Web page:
This is not, repeat, NOT, to say that a 9mm. pistol or .38 Special revolver can't be a perfectly satisfactory means of self-defense against a human being! They most certainly can, particularly when loaded with an effective round that's accurately directed against a suitable target zone. I carry such cartridges almost every day, and I'm comfortable relying on them. However, I also accept that they have their shortcomings, some of which we've discussed above. I saw those shortcomings magnified in actual combat in southern Africa during the 1980's (admittedly with earlier-generation ammunition that wasn't as advanced as modern versions), and I therefore remain more comfortable with larger, heavier, more powerful cartridges than I am with smaller, lighter, lower-powered alternatives. When I'm carrying the latter, I expect to have to use more rounds to achieve the same results that I would with fewer rounds of the former.
Jim Higginbotham's comments bear repeating. I endorse them from my own experience (which, I hasten to add, is far less than his!).
Your skill is far more important that what you carry, within reason. We are not really talking about “stopping power”, whatever that is, here but rather effectiveness.
I can find no real measure – referred to by some as a mathematical model – of stopping power or effectiveness. And I have looked for 44 years now! Generally speaking I do see that bigger holes (in the right place) are more effective than smaller holes but the easy answer to that is just to shoot your smaller gun more – “a big shot is just a little shot that kept shooting”. True, I carry a .45 but that is because I am lazy and want to shoot less. A good bullet in 9mm in the right place (the spine!) will get the job done. If you hit the heart, 3 or 4 expanded 9mms will do about what a .45 expanding bullet will do or one might equal .45 ball . . . IF (note the big if) it penetrates. That is not based on any formula, it is based on what I have found to happen – sometimes real life does not make sense.
. . .
In real life, your gunfight may be dark, cold, rainy, etc. The subject may be anorexic (a lot of bad guys are not very healthy) or he may be obese (effective penetration and stopping power of your weapon). There are dozens of modifiers which change the circumstance, most not under your control. My only advice on this is what I learned from an old tanker: “Shoot until the target changes shape or catches fire!” Vertical to horizontal is a shape change, and putting that one more round into his chest at point blank range may catch his clothes on fire, even without using black powder.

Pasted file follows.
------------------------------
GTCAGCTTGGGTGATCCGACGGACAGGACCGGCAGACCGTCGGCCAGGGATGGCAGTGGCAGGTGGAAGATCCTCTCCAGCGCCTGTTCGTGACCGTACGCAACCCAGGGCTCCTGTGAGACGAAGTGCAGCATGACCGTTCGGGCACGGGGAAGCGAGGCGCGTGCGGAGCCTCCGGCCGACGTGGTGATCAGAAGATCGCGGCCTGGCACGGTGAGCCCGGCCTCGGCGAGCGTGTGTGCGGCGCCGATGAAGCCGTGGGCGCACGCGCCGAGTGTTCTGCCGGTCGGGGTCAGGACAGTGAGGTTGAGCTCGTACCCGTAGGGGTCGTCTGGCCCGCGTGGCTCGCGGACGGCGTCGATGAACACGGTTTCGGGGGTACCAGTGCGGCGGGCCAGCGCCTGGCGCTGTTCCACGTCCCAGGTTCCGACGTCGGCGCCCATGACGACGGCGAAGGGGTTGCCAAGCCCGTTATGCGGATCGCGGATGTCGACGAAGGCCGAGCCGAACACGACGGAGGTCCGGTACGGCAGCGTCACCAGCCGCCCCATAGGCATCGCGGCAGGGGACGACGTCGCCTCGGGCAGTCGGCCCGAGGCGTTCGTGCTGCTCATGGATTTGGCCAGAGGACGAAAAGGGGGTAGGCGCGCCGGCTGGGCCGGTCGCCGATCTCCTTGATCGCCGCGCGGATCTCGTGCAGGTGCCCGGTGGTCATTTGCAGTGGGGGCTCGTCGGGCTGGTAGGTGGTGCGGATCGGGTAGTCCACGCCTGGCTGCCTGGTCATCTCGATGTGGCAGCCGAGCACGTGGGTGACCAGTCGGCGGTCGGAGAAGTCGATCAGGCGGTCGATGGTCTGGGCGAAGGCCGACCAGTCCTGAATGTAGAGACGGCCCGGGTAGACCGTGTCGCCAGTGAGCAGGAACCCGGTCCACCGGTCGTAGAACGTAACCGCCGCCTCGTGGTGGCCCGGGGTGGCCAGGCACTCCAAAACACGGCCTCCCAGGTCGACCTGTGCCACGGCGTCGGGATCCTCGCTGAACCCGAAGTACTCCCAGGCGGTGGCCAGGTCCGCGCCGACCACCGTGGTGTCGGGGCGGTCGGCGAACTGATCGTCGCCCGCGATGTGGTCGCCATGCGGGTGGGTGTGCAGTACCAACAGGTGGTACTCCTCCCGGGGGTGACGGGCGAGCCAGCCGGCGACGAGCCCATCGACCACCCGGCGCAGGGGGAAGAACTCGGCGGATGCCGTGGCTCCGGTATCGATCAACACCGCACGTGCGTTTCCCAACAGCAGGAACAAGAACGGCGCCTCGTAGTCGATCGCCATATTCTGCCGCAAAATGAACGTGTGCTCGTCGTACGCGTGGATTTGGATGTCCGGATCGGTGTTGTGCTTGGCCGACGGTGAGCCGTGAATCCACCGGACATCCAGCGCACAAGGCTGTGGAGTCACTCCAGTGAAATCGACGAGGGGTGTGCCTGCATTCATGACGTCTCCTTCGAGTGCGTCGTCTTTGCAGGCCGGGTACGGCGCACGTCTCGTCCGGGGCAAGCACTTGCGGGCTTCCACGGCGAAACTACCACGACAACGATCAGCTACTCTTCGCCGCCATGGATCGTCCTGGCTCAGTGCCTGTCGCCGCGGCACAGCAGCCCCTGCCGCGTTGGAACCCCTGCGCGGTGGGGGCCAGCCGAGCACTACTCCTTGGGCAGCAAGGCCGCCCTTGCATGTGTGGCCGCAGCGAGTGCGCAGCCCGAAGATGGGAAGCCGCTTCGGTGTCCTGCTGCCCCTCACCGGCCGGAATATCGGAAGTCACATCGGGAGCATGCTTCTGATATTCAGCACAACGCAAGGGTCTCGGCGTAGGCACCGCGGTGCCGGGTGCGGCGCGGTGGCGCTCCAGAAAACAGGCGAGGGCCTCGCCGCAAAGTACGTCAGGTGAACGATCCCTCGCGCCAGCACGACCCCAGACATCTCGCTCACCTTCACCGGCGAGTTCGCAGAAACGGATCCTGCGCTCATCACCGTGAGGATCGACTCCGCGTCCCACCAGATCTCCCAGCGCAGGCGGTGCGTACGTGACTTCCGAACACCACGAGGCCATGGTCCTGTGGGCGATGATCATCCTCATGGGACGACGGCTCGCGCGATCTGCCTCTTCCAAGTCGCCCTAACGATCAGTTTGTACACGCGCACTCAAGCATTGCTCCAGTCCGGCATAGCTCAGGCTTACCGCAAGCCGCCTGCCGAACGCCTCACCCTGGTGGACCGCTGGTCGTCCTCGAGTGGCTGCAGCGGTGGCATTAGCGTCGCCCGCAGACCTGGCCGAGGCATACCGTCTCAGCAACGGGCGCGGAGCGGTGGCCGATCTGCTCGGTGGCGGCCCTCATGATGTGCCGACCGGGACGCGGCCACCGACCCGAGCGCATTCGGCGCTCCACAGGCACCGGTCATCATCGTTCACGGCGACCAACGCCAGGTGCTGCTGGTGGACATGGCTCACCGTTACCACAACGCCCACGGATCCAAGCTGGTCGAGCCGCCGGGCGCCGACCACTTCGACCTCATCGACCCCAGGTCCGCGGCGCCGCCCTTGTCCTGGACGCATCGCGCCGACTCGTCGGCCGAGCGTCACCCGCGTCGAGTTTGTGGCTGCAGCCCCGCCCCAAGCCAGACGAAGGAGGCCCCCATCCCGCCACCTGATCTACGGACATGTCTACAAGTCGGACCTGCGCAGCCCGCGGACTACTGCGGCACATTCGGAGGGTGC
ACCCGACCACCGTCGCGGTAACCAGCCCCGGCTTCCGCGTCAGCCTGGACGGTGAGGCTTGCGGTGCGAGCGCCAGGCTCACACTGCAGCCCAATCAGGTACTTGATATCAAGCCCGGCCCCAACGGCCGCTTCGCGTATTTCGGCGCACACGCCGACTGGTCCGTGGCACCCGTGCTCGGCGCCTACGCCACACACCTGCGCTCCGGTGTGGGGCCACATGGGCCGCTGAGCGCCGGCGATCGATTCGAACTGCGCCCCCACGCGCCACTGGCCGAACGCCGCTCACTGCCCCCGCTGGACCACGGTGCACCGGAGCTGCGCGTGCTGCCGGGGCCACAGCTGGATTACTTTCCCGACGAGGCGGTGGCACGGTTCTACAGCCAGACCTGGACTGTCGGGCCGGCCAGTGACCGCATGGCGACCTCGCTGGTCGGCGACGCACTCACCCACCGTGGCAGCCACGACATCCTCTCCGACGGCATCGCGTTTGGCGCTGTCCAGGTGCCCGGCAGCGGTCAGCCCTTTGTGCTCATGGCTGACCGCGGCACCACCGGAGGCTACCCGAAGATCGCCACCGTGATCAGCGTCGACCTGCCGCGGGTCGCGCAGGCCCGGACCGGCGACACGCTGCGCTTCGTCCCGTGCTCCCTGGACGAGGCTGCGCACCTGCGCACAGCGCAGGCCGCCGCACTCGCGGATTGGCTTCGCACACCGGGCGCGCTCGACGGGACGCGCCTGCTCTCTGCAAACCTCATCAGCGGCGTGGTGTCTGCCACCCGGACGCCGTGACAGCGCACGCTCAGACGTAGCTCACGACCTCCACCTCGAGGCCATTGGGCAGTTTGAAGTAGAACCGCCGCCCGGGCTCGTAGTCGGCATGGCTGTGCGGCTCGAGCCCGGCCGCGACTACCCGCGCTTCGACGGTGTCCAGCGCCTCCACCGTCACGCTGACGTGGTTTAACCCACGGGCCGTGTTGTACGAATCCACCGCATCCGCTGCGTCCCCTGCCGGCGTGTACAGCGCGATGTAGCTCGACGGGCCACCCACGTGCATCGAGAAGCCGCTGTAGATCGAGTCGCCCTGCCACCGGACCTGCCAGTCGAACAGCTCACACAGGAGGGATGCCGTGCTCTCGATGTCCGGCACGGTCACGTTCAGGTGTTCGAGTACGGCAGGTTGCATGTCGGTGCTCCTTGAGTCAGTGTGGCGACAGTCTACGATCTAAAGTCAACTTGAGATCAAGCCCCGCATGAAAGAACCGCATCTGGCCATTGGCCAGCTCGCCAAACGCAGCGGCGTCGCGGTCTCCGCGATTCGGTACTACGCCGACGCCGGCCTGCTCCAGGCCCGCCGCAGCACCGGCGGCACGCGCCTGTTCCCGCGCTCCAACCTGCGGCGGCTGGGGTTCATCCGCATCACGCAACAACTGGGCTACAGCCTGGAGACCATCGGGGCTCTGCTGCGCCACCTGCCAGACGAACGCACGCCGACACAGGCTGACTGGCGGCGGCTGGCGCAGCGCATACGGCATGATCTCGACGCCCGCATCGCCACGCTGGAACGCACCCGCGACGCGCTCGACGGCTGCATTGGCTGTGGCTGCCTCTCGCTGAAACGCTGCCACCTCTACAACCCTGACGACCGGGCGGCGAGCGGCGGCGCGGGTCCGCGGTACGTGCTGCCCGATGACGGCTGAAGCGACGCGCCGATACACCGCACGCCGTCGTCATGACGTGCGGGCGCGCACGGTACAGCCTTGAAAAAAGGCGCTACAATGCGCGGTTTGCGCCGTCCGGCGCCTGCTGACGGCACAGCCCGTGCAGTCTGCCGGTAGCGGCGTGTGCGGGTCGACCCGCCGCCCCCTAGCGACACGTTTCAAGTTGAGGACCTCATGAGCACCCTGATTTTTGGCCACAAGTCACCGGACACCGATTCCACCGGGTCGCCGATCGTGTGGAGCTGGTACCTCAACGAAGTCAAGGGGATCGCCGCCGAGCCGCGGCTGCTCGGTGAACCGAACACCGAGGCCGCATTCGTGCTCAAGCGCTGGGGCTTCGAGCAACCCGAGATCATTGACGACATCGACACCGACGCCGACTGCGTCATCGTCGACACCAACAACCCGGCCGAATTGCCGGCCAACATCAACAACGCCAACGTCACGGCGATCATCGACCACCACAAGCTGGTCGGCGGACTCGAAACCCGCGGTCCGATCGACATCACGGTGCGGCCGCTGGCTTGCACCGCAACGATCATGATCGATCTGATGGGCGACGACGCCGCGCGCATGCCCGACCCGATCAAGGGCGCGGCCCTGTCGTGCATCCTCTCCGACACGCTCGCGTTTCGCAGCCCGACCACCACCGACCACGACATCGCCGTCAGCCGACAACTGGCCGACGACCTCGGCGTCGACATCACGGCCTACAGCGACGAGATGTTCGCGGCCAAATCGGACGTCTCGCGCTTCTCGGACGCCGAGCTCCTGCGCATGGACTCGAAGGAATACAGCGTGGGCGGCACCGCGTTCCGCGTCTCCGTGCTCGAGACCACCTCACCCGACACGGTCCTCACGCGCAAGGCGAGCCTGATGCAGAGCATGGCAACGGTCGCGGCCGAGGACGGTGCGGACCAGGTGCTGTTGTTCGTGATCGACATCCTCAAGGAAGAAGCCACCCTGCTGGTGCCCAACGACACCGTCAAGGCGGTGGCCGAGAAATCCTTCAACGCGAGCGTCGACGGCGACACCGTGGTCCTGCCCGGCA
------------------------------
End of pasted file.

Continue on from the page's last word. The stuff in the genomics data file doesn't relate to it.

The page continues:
We tell our military folks to be prepared to hit an enemy fighter from 3-7 times with 5.56 ball, traveling at over 3,000 feet per second. This approach sometimes worked, but I know of several cases where it has not, even “center mass.”
With handguns, and with expanding bullets, it is even more unpredictable, but through years of study I have developed a general formula, subject to the above mentioned unpredictable circumstances.
- 2-3 hits with a .45
- 4-6 with a .40
With a revolver, the rounds are not necessarily more effective but I would practice shooting 3 in a .38 or .357 merely because I want 3 left for other threats. Not that those next three won’t follow quickly if the target hasn’t changed shape around my front sight blade. A .41, .44 or .45 Colt I would probably drop to two. Once again, they are not that much more effective than a .45 Auto but I don’t have the bullets to waste.
- 5-8 with a 9mm
In any case, I want to stress the part that it is more about how you shoot than what you shoot, within reason. It is also more about the mindset and condition of the subject you are shooting which is not under your control. Take control – buy good bullets and put them where they count the most! And remember “anyone worth shooting once is worth shooting a whole lot!”
There's more at the link. Sage advice, and worth following, IMHO.
I hope this discussion has helped to clarify the situation. Don't rely on my words alone! There's an immense volume of material out there. Read widely, and learn from as many sources as you can.
EDITED TO ADD: In the light of feedback from readers about this blog post, I've written a follow-up article, which may be found here.